Increasing evidence indicates the functional expression of ionotropic γ-aminobutyric acid receptor (GABAA-R) in astrocytes. However, it remains controversial in regard to the intracellular Cl− concentration ([Cl−]i) and the functional role of anion-selective GABAA-R in astrocytes. In gramicidin perforated-patch recordings from rat hippocampal CA1 astrocytes, GABA and GABAA-R specific agonist THIP depolarized astrocyte membrane potential (Vm), and the THIP induced currents reversed at the voltages between −75.3 to −78.3 mV, corresponding to a [Cl−]i of 3.1 – 3.9 mM that favors a passive distribution of Cl− anions across astrocyte membrane. Further analysis showed that GABAA-R induced Vm depolarization is ascribed to HCO3− efflux, while a passively distributed Cl− mediates no net flux or influx of Cl-that leads to an unchanged or hyperpolarized Vm. In addition to a rapidly activated GABAA-R current component, GABA and THIP also induced a delayed inward current (DIC) in 63% of astrocytes. The DIC became manifest after agonist withdrawal and enhanced in amplitude with increasing agonist application duration or concentrations. Astrocytic two-pore domain K+ channels (K2Ps), especially TWIK-1, appeared to underlie the DIC, because 1) acidic intracellular pH, as a result of HCO3− efflux, inhibited TWIK-1; 2) the DIC remained in the Cs+ recording solutions that inhibited conventional K+ channels and 3) the DIC was completely inhibited by 1 mM quinine but not by blockers for other cation/anion channels. Altogether, HCO3− efflux through activated GABAA-R depolarizes astrocyte Vm and induces a delayed inhibition of K2Ps K+ channels via intracellular acidification.
doi:10.1002/glia.22395
PMCID: PMC3901573  PMID: 22855415
Astrocytes; GABAA receptors; bicarbonate; TWIK-1; patch clamp; hippocampus
14.  Human Parainfluenza Virus Type 2 V Protein Inhibits TRAF6-Mediated Ubiquitination of IRF7 To Prevent TLR7- and TLR9-Dependent Interferon Induction 
Journal of Virology  2013;87(14):7966-7976.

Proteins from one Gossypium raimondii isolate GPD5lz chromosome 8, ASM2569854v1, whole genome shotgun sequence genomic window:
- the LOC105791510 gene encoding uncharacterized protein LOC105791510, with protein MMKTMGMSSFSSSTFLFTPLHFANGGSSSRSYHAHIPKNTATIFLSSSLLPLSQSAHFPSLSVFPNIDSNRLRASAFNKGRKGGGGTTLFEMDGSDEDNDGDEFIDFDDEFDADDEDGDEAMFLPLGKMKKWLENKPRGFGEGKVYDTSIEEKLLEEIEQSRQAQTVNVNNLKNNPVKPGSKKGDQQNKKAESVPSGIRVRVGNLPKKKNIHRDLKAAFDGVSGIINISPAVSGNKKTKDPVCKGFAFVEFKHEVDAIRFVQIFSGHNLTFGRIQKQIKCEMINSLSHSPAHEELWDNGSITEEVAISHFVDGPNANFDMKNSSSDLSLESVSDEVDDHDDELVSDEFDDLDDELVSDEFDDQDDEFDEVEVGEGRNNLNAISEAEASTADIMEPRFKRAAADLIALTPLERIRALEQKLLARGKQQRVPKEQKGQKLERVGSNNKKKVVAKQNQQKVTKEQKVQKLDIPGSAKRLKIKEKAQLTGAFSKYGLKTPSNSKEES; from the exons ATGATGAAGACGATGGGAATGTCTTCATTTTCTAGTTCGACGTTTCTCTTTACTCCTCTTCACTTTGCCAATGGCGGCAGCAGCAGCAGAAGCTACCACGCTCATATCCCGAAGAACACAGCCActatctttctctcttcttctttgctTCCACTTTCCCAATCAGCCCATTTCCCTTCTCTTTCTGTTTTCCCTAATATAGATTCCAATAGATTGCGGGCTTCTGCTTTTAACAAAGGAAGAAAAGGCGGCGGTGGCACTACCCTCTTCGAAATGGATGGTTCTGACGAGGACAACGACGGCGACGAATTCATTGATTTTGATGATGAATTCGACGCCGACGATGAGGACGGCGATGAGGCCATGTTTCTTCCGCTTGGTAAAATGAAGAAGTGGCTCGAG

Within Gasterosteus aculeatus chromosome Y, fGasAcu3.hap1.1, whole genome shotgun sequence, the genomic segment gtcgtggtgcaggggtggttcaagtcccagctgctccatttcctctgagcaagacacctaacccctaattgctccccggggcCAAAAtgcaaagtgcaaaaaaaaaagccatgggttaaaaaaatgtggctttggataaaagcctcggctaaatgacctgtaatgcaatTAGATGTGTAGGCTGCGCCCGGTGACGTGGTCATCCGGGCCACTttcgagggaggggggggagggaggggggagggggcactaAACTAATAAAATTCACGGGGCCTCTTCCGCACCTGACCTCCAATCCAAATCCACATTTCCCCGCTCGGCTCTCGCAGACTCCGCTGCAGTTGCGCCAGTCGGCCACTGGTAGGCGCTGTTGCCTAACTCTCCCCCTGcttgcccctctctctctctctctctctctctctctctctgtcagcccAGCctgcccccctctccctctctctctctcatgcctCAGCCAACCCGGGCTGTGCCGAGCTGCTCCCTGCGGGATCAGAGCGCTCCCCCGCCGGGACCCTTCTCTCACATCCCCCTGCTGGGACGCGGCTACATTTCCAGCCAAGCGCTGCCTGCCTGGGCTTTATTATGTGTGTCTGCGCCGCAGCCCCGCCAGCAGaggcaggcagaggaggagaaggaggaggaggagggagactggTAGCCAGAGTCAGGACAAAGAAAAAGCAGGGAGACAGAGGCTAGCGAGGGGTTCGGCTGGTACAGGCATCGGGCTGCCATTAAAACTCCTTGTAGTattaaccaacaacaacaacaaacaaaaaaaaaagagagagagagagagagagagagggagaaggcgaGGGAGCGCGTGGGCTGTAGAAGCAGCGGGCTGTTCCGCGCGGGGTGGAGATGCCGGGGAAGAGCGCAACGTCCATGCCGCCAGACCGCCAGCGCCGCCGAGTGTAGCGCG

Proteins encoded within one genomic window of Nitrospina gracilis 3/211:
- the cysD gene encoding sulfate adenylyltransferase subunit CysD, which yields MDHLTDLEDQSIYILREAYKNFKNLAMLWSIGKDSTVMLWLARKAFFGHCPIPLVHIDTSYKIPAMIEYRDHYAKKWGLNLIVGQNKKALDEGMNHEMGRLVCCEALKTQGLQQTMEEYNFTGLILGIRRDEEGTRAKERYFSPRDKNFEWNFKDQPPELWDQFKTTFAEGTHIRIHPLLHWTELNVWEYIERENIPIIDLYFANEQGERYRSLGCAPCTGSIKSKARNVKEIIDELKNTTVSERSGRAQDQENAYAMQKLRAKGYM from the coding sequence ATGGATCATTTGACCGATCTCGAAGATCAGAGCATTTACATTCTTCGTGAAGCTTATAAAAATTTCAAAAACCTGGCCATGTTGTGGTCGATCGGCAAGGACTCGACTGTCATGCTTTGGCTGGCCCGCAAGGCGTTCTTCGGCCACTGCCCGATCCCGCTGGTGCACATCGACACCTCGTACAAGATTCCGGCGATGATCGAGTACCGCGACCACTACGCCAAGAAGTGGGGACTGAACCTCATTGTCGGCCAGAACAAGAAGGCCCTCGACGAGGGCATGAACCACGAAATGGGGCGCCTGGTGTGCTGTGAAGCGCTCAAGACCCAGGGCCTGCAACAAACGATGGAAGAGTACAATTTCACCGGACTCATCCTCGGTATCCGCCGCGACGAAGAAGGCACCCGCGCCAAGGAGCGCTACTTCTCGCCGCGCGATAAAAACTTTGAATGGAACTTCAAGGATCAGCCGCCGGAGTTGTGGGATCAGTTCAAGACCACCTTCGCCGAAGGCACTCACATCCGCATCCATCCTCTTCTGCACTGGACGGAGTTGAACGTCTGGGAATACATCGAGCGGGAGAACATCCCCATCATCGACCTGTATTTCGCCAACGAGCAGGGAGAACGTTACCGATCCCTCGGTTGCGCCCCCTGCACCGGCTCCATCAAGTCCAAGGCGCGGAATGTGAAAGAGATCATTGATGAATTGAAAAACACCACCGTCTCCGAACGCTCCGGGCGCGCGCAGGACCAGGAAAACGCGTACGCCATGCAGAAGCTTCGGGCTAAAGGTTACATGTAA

Paramyxovirus V proteins block Toll-like receptor 7 (TLR7)- and TLR9-dependent signaling leading to alpha interferon production. Our recent study has provided evidence that interaction of the V proteins with IRF7 is important for the blockade. However, the detailed mechanisms still remain unclear. Here we reexamined the interaction of the human parainfluenza virus type 2 (HPIV2) V protein with signaling molecules involved in TLR7/9-dependent signaling. Immunoprecipitation experiments in HEK293T cells transfected with V protein and one of the signaling molecules revealed that the V protein interacted with not only IRF7 but also TRAF6, IKKα, and MyD88. Whereas overexpression of TRAF6 markedly enhanced the level of V protein associating with IRF7, IKKα, and MyD88 in HEK293T cells, the level of V protein associating with TRAF6 was little affected by overexpression of IRF7, IKKα, and MyD88. Moreover, knockdown or knockout of endogenous TRAF6 in HEK293T or mouse embryonic fibroblast cells resulted in dissociation of the V protein from IRF7, IKKα, and MyD88. These results demonstrate that binding of the V protein to IRF7, IKKα, and MyD88 is largely indirect and mediated by endogenous TRAF6. It was found that the V protein inhibited TRAF6-mediated lysine 63 (K63)-linked polyubiquitination of IRF7, which is prerequisite for IRF7 activation. Disruption of the tryptophan-rich motif of the V protein significantly affected its TRAF6-binding efficiency, which correlated well with the magnitude of inhibition of K63-linked polyubiquitination and the resultant activation of IRF7. Taken together, these results suggest that the HPIV2 V protein prevents TLR7/9-dependent interferon induction by inhibiting TRAF6-mediated K63-linked polyubiquitination of IRF7.